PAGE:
# The (fat?) tails of true talent – Part 3.1- Results for Gaussian True Talent (Batting)

I described the methods I used to estimate true talent distributions in part 2. In short, I determined the maximum likelihood parameters for true talent, assuming a Gaussian distribution, then generated a simulated sample based on that distribution and compared it to data

I looked at 4 different quantities; OBP, wOBA, FIP-, and ERA-. All data was downloaded from FanGraphs leader boards, for the years 1969-2013.

For OBP in the time frame 1969-1992, and only considering players with at least 150 PA, the maximum likelihood values for $t_0$ and $\sigma_t$ were 0.329 and 0.0308, respectively. Since the number of plate appearances you use to regress to the mean is $k^2/\sigma^2_t$ and $k \approx 0.5$ for OBP, it follows that you regress OBP by about 260 PA.

Here are the 1 and 2 sigma contours for OBP,

If I generate a simulated sample of true talents based on the maximum likelihood values, and then a simulated set of observations based on the binomial distribution, the comparison looks like this,

If I take the ratio of observed to simulated, I get this,

The numbers above each bar on the bar-graph represent the number in the data histogram. So this means the distributions don’t match great on the tails. For OBP about 0.400 to 0.450 I get more events in the simulation than in the real data. Right at around OBP = 0.45 I get an uptick in the data.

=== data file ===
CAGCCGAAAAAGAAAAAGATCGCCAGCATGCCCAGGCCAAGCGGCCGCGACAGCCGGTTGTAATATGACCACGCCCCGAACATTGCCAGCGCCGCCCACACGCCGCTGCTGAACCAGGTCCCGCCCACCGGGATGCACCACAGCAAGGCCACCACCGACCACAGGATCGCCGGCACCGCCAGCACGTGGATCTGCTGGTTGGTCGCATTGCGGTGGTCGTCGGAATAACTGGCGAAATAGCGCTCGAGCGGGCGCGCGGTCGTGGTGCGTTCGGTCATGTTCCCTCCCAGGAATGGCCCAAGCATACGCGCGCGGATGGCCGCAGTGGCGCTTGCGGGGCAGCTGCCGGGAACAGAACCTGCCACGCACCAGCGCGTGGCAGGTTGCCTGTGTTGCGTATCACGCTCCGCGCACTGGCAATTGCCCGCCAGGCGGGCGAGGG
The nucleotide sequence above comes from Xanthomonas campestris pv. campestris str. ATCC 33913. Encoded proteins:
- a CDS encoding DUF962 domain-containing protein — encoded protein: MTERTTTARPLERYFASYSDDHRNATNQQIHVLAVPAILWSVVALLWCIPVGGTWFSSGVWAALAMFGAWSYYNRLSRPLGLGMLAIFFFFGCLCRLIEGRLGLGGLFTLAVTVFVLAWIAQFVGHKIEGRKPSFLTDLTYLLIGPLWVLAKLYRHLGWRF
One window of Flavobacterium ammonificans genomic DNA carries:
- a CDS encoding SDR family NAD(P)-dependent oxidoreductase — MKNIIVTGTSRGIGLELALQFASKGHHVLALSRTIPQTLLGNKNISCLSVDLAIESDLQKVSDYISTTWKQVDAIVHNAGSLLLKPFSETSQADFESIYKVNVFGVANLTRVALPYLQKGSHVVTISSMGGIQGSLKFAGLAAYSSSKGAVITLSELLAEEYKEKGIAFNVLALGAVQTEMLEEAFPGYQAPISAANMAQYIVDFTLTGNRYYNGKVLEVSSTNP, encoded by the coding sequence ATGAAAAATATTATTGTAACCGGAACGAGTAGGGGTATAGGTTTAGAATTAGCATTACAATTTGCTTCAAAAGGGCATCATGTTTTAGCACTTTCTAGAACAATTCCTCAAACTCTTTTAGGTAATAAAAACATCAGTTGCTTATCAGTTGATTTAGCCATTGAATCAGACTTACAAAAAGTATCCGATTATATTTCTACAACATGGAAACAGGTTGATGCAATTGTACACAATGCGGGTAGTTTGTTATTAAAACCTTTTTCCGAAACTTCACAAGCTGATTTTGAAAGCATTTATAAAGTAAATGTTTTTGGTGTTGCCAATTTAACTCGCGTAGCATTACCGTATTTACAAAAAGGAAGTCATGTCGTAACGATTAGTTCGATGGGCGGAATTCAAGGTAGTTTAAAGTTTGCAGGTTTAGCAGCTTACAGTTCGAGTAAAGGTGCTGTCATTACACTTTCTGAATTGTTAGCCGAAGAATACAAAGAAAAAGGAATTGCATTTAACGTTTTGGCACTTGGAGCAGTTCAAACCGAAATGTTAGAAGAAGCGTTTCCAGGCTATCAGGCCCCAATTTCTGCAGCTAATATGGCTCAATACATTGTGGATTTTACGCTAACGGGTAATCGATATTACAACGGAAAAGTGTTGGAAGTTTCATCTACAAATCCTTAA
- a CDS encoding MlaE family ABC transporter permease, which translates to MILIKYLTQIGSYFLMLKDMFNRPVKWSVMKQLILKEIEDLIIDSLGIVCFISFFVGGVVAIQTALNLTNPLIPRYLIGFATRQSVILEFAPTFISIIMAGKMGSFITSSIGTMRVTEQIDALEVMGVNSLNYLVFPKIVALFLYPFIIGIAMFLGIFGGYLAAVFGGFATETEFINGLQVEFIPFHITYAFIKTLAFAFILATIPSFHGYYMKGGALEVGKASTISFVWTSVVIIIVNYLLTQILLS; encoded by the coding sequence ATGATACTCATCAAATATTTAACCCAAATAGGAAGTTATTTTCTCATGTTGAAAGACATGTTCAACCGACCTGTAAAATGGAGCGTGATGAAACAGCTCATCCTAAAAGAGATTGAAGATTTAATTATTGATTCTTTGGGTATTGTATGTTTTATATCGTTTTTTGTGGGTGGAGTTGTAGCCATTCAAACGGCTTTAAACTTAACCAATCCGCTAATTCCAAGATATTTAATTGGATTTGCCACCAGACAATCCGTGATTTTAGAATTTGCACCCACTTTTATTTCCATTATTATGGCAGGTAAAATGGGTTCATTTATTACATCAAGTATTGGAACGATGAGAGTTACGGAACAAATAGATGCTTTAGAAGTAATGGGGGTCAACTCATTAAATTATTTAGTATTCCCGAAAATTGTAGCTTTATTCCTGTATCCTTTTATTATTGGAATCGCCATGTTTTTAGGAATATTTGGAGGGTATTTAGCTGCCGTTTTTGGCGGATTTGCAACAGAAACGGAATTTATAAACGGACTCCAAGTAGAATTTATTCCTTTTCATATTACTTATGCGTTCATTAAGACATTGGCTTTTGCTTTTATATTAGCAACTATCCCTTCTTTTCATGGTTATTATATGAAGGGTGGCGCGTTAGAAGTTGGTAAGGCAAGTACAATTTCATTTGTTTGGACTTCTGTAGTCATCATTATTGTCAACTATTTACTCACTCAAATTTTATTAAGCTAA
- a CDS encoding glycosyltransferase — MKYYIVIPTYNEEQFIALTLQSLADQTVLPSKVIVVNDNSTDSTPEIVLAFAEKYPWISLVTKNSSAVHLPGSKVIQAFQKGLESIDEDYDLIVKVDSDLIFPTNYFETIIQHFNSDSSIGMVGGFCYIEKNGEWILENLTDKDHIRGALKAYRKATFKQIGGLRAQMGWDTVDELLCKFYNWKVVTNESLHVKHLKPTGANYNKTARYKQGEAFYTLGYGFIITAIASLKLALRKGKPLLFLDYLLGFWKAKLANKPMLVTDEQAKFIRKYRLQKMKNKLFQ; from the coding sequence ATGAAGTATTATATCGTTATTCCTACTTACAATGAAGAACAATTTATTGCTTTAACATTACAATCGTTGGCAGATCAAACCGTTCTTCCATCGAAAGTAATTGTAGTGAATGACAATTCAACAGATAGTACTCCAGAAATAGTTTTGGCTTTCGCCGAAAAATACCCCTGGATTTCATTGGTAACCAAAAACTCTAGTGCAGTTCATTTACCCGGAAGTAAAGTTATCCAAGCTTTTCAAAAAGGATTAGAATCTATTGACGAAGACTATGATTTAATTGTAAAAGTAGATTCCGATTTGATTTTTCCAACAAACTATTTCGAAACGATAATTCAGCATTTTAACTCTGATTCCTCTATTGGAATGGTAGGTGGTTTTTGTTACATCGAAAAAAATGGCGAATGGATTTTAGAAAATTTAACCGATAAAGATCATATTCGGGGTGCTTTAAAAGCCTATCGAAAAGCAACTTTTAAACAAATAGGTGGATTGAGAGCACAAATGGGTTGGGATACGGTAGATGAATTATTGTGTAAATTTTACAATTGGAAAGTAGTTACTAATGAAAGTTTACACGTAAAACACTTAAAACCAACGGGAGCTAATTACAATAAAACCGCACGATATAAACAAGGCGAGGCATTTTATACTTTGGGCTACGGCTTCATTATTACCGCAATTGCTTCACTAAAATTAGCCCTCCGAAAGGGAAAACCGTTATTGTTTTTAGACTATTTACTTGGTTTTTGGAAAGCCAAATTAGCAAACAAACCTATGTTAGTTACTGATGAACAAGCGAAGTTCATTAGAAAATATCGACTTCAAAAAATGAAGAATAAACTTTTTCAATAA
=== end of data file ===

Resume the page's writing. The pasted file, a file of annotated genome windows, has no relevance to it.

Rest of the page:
If I bump up the PA limit to only look at players with 200 or more PA, this is what the ratio looks like,

and if I bump it to 300, this is what it looks like,

So that seems to support my conjecture (that the tails are fat) better than the analysis with a 150 PA limit. It’s worth pointing out that my method for determining the parameters of the distribution accounts for the higher variance of players with low PA. A more likely flaw is that PAs are correlated with true talent.

Here is the same (1969-1992, 300 PA limit), using wOBA,

and here it is for OBP and wOBA for 1993-2005,

I zoomed in the y-axis of the OBP and wOBA plots, the values at OBP>0.5 that go off the top are clearly Barry Bonds, and are at about 10-20 times more likely than the simulation.